Moscato is one of those poor wines whose reputation has been undeservedly tarnished by many, many bad copy-cats. There’s Nicki Minaj’s Myx Fusions, a “fruit-infused moscato beverage,” whatever that means, and many cheap bulk wines made in California offer some kind of “moscato”; but neither of these versions come close to the deliciousness of authentic Moscato, from Piedmont in Northern Italy.
The original, traditionally made Moscato d’Asti is not overpoweringly sweet, although it is a wine made with residual sugar from late-harvested grapes. Piedmont’s mountainous climate preserves the acidity of the grapes, so that the wine’s sweetness is part of a balanced flavor profile, rather than being dominant. Moscato is made from the Muscat grape, which has a beautiful aromatic bouquet of peaches and white flowers, and it is bottled with a little bit of carbon dioxide still in the wine, producing a lightly fizzy, frizzante juice that is great as an aperitivo or post-prandial. It’s an elegant wine that deserves a proper comeback, beyond the trendy bottled versions that are not the real thing, at all.
In my experience, one of the most amazing flavor combinations out there is a good Moscato with blue cheese. The sweetness of the wine enters into perfect harmony with the salty funk of the moldy cheese, and it’s an ideal pairing as dessert after a great meal (although there are some people who have strong aversions to blue cheese, so check with your guests first to be safe). Serve the Moscato chilled and the blue cheese room temperature. One benefit of Moscato’s sweetness is that it’s also naturally low in alcohol (about 5.5%), so you won’t get slammed with high alcohol at the end of a night where you’ve already probably had a few glasses.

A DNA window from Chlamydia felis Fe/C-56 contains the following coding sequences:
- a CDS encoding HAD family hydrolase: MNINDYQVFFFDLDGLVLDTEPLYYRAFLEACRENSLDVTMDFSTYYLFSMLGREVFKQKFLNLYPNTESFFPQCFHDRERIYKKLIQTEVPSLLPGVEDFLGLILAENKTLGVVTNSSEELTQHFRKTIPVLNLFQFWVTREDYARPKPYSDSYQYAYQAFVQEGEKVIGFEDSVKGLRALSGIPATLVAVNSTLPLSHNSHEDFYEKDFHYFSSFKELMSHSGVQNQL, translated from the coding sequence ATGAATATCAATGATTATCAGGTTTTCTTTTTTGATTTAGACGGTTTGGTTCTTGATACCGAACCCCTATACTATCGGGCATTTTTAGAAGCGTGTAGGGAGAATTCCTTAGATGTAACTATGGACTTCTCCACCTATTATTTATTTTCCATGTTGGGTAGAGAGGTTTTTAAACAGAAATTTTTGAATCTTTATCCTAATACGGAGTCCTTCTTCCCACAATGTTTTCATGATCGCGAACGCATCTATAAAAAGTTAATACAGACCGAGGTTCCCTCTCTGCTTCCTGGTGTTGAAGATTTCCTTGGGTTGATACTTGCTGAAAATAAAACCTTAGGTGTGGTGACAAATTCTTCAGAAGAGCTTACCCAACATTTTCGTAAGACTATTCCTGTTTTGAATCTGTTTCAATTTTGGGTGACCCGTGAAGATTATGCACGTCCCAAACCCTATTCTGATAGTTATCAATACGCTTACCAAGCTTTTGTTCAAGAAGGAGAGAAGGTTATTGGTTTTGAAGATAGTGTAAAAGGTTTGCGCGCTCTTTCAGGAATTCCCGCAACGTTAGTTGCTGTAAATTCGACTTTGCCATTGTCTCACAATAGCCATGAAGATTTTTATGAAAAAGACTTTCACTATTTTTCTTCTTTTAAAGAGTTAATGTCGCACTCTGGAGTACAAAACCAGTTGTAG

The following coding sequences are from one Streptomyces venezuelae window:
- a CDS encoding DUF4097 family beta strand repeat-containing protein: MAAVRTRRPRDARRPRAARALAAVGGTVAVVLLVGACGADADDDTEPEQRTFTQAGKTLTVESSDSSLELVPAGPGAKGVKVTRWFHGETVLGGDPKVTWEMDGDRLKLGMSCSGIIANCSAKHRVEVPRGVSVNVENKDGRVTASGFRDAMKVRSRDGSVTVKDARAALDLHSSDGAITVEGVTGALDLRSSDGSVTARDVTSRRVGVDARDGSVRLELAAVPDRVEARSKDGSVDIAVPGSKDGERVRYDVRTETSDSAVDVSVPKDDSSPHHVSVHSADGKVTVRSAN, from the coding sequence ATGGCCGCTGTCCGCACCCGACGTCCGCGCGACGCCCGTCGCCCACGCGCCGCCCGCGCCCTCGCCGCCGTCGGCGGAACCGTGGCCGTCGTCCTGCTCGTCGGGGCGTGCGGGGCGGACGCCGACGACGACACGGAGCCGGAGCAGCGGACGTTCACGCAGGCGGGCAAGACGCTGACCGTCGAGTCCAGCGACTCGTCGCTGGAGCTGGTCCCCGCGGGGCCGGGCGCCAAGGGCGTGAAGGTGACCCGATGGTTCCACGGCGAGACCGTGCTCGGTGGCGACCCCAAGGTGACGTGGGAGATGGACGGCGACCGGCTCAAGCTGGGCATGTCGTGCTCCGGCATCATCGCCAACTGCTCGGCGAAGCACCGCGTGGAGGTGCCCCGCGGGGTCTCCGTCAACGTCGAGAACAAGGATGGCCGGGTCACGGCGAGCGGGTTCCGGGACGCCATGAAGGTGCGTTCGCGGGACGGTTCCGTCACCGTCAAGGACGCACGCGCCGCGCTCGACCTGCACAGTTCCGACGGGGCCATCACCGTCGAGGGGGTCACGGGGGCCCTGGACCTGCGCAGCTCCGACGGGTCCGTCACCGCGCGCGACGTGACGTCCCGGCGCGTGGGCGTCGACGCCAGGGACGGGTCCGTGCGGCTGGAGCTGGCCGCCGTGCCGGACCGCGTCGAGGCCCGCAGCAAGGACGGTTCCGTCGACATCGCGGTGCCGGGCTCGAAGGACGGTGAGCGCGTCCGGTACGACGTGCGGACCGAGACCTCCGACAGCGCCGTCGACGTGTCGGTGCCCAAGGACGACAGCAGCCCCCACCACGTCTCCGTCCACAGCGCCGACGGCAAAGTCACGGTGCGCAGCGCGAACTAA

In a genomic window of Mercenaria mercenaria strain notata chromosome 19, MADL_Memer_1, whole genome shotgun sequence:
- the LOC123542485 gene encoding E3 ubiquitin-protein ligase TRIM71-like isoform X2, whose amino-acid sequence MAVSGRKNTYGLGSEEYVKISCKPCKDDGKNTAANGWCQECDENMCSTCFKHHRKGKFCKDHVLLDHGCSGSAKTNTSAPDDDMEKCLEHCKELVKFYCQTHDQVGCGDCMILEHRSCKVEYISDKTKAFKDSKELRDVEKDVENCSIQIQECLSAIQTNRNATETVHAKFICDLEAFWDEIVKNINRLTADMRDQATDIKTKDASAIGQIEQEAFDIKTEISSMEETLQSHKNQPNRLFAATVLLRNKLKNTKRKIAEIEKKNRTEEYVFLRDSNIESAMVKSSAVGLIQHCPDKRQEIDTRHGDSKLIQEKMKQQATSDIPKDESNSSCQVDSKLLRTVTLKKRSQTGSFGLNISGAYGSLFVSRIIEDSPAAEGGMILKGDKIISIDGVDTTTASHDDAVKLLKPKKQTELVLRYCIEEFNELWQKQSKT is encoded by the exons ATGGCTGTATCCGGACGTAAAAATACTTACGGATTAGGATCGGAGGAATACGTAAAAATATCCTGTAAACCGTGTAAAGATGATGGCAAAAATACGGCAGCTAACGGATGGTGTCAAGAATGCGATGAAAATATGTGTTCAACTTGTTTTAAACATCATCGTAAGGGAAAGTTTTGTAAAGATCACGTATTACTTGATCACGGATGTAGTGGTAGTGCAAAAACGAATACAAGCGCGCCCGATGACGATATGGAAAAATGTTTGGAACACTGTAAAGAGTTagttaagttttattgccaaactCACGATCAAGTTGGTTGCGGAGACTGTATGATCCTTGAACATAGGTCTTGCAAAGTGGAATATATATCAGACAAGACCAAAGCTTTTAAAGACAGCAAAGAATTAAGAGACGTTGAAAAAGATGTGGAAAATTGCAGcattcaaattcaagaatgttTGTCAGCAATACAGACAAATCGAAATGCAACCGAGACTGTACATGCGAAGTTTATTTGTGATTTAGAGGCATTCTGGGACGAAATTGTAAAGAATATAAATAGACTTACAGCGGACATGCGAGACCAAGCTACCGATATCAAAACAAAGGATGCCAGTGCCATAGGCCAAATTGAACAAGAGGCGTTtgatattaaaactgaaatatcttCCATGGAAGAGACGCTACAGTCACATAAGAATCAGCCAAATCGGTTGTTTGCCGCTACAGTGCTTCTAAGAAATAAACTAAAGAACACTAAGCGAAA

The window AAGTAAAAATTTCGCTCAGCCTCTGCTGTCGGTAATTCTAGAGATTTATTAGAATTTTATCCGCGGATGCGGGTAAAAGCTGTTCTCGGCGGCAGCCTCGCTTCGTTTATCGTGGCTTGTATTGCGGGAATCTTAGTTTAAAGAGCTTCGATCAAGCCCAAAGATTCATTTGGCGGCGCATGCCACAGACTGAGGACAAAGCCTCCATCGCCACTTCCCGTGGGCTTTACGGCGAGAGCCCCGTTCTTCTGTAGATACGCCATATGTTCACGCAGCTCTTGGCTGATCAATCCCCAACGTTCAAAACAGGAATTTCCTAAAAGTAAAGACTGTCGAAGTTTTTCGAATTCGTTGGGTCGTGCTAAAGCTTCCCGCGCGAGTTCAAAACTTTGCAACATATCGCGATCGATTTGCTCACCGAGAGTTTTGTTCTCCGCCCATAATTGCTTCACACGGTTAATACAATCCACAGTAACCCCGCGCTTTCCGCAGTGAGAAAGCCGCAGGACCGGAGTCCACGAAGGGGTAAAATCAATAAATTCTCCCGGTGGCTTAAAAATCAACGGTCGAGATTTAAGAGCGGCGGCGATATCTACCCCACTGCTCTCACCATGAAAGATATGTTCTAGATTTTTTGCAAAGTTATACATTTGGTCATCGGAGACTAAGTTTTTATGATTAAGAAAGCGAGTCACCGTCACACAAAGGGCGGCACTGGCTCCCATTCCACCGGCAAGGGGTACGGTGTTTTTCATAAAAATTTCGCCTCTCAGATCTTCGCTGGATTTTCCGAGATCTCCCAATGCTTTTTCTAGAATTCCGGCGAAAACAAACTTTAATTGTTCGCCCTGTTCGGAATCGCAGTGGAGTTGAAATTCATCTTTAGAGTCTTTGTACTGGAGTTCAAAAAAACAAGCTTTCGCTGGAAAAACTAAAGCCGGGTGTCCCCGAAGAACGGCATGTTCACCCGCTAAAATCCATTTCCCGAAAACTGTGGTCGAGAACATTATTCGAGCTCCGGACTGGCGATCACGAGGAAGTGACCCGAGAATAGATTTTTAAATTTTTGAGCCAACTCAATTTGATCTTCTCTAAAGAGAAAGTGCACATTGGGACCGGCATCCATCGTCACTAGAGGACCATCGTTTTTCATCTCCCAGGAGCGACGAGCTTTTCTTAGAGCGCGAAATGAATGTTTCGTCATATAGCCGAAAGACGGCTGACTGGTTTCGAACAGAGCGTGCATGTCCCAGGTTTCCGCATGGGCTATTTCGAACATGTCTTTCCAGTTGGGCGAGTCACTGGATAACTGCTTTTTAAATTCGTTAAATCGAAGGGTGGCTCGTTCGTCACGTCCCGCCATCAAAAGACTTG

Here are just a few great Moscato d’Asti bottles to look for. You’ll be amazed at how much they deliver for such a low price: intoxicating aroma, satisfying sweetness, refreshing bubbles, and a perfect wine for stinky blue cheese, or spicy Asian foods:
It’s fairly obvious that blue cheese is called as such because of the veiny blue-gray streaks or spots throughout the cheese. These come from an injection of a common culinary mold called Penicillium, which lends a tangy flavor to the otherwise mild, salty, semi-firm cheese. The most well known blue cheeses would have to be Roquefort, made from sheep’s milk in Southern France and aged in historic, natural caves; Gorzonzola, made in Italy from cow’s milk; and Stilton, made in England from cow’s milk. They are all wonderful, but if you have a great cheese shop near you, you might be able to try some of these more quirky options:
- Jasper Hill, Bayley Hazen (Vermont) – from the award-winning creamery, their very popular raw milk blue cheese
- Dunbarton Blue (Wisconsin) – firm, blue-veined cheddar style, very unique
- Chiriboga Blue (Germany) – an Ecuadorian man making artisanal cheeses in the Bavarian Alps; this one is deliciously pungent
Toss a few almonds and dried apricots on the plate alongside the cheese, if you wish. Enjoy this wonderful pairing as a satisfying end to a dinner!